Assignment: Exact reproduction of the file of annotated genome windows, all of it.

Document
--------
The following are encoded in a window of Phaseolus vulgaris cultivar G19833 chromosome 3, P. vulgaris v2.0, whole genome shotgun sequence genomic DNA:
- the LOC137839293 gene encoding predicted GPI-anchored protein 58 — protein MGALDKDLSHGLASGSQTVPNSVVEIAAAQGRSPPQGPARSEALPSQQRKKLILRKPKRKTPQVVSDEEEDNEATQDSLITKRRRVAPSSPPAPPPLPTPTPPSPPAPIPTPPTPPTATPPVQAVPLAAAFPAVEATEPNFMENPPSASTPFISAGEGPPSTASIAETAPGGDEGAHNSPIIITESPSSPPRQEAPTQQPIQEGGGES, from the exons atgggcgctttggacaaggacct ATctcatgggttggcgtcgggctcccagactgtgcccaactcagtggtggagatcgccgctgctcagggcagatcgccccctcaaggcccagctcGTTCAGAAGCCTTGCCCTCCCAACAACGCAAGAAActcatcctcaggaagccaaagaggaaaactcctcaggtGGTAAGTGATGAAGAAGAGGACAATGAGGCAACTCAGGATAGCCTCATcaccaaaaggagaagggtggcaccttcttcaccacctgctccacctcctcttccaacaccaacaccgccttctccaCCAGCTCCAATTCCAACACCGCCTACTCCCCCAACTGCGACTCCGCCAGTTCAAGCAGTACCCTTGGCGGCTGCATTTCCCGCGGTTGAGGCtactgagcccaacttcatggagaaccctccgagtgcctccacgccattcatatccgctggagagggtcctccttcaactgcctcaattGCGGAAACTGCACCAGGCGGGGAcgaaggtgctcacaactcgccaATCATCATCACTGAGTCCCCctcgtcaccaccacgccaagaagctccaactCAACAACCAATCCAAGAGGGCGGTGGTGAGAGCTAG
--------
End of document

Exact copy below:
The following are encoded in a window of Phaseolus vulgaris cultivar G19833 chromosome 3, P. vulgaris v2.0, whole genome shotgun sequence genomic DNA:
- the LOC137839293 gene encoding predicted GPI-anchored protein 58 — protein MGALDKDLSHGLASGSQTVPNSVVEIAAAQGRSPPQGPARSEALPSQQRKKLILRKPKRKTPQVVSDEEEDNEATQDSLITKRRRVAPSSPPAPPPLPTPTPPSPPAPIPTPPTPPTATPPVQAVPLAAAFPAVEATEPNFMENPPSASTPFISAGEGPPSTASIAETAPGGDEGAHNSPIIITESPSSPPRQEAPTQQPIQEGGGES, from the exons atgggcgctttggacaaggacct ATctcatgggttggcgtcgggctcccagactgtgcccaactcagtggtggagatcgccgctgctcagggcagatcgccccctcaaggcccagctcGTTCAGAAGCCTTGCCCTCCCAACAACGCAAGAAActcatcctcaggaagccaaagaggaaaactcctcaggtGGTAAGTGATGAAGAAGAGGACAATGAGGCAACTCAGGATAGCCTCATcaccaaaaggagaagggtggcaccttcttcaccacctgctccacctcctcttccaacaccaacaccgccttctccaCCAGCTCCAATTCCAACACCGCCTACTCCCCCAACTGCGACTCCGCCAGTTCAAGCAGTACCCTTGGCGGCTGCATTTCCCGCGGTTGAGGCtactgagcccaacttcatggagaaccctccgagtgcctccacgccattcatatccgctggagagggtcctccttcaactgcctcaattGCGGAAACTGCACCAGGCGGGGAcgaaggtgctcacaactcgccaATCATCATCACTGAGTCCCCctcgtcaccaccacgccaagaagctccaactCAACAACCAATCCAAGAGGGCGGTGGTGAGAGCTAG